People and Politics - Democracy and political participation - Notes

Note by , created over 5 years ago

Notes summarising the key content from this topic within the course.

Created by chrislmurray2014 over 5 years ago
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What is democracy?   Democracy refers to any society in which people are able to make and influence decisions and where government is accountable to the people. It derives from Greek, in which it literally means 'rule by the people'. U.S. President Abraham Lincoln described it as 'government of the people, by the people, for the people'.    Democracy has a number of variations, including direct democracy, representative democracy, liberal democracy and pluralist democracy, and they often overlap.    Three examples of democratic states could be the UK, the USA, and France.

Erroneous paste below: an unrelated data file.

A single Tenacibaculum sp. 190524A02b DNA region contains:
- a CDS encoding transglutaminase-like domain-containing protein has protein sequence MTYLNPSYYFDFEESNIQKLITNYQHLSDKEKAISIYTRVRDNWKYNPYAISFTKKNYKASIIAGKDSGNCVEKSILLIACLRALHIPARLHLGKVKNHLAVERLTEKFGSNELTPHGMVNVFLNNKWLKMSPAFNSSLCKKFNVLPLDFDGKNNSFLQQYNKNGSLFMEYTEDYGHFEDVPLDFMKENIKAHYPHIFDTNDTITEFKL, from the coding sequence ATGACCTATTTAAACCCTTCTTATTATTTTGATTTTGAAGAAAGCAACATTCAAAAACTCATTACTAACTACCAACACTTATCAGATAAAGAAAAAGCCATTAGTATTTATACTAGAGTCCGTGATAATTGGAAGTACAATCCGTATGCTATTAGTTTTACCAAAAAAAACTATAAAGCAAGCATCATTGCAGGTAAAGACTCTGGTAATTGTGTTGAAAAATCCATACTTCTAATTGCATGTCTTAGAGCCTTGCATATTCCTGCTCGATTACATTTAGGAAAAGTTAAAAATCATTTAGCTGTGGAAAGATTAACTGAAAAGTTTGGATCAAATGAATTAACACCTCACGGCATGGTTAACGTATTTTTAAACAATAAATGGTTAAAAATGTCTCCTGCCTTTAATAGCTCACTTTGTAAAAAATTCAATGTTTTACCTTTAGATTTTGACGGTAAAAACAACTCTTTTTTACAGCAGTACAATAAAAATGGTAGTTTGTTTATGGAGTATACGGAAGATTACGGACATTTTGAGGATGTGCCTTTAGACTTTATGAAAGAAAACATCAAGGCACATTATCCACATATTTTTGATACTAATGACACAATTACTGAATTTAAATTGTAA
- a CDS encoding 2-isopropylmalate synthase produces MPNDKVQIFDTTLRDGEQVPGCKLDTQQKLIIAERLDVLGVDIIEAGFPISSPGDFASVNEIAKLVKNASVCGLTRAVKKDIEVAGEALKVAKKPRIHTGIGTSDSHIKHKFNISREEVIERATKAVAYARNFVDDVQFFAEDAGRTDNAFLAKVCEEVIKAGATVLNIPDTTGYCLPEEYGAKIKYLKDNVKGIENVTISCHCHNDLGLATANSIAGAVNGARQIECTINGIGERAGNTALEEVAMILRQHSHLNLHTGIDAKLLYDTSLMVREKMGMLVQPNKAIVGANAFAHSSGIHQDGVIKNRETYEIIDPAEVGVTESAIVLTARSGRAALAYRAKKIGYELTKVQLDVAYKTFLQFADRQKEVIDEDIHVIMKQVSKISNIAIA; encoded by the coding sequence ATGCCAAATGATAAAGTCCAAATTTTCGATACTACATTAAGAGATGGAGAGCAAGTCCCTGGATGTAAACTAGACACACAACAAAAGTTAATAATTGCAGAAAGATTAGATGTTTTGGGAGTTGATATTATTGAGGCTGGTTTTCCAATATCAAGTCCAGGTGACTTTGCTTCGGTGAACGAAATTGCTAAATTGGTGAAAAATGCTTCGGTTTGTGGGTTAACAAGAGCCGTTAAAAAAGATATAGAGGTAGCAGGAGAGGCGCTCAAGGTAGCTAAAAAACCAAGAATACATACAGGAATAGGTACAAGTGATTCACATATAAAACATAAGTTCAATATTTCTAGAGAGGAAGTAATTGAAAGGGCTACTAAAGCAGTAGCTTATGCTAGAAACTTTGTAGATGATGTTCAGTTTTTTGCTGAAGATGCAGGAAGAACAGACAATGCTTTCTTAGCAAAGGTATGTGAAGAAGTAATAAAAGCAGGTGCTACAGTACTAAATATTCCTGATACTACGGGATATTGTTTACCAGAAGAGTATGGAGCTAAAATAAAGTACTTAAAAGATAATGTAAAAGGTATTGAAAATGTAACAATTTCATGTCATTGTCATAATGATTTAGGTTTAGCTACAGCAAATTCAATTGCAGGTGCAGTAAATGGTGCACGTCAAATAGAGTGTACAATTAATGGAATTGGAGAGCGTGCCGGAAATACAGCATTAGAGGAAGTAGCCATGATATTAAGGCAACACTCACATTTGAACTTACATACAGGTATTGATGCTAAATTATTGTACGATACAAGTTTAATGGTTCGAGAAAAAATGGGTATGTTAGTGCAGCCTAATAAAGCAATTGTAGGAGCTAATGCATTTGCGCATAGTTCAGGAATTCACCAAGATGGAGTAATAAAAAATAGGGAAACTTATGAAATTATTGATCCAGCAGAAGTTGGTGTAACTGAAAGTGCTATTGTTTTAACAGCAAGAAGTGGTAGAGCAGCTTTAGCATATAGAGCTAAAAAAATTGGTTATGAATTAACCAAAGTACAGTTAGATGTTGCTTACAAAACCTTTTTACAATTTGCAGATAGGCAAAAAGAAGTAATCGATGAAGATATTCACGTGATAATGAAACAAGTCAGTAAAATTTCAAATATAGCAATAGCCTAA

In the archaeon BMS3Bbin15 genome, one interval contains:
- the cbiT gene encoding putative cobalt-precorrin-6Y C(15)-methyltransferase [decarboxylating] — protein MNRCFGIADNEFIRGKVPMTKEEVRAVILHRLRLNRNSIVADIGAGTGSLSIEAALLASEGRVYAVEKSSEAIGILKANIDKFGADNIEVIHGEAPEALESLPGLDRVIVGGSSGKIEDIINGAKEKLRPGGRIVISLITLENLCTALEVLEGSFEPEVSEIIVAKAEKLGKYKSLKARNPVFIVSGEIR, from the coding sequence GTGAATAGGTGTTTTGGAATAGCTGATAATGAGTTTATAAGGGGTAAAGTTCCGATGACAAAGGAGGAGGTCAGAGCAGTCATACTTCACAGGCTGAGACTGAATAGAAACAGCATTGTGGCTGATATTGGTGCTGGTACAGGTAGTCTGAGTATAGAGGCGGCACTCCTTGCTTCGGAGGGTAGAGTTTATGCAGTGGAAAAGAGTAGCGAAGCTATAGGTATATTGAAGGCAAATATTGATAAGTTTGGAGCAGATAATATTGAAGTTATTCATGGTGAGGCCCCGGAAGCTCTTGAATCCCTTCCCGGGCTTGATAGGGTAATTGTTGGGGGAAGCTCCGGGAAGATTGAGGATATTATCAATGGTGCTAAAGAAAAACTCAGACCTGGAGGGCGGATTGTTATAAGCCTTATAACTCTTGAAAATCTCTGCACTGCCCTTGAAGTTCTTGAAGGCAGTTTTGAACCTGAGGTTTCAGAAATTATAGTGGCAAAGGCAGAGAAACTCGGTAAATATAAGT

What is legitimacy?   Legitimacy is a concept closely associated with democracy. It is essentially the idea that a government or any other political institution has a democratic right to hold political power.    It's not always clear whether an institution is legitimate or not, however. Below are some examples to illustrate the meaning of legitimacy. The House of Commons is legitimate because it is elected. However, many claim that the electoral system is unfair and distorts political representation, so legitimacy can be challenged.  The House of Lords is arguably not legitimate because its members are not elected. However, it does have traditional authority and its political influence remains widely recognised.  UK government is legitimate because it is elected with a clear mandate to govern. However, every government in the UK has been elected with a minority of the popular vote, so we can challenge its legitimacy. The power of the prime minister is legitimate because it is widely acknowledged that they are the supreme policy maker in the political system. However, there is no legal basis for prime ministerial power, so it could be said to lack legitimacy.     If we look at other regimes outside the UK, we can see that legitimacy can be challenged even more strongly in some cases. Below are some examples. Regimes that seize power by force are not considered to be legitimate. This applies to the government of Cuba, where the communist party came to power after a civil war.  States which have one-party systems, such as China, lack democratic legitimacy even though they might receive widespread popular support. States where democracy is considered to be a facade or 'sham' lack legitimacy. Iran is an example. Hereditary monarchies such as Saudi Arabia or Bahrain lack democratic legitimacy.

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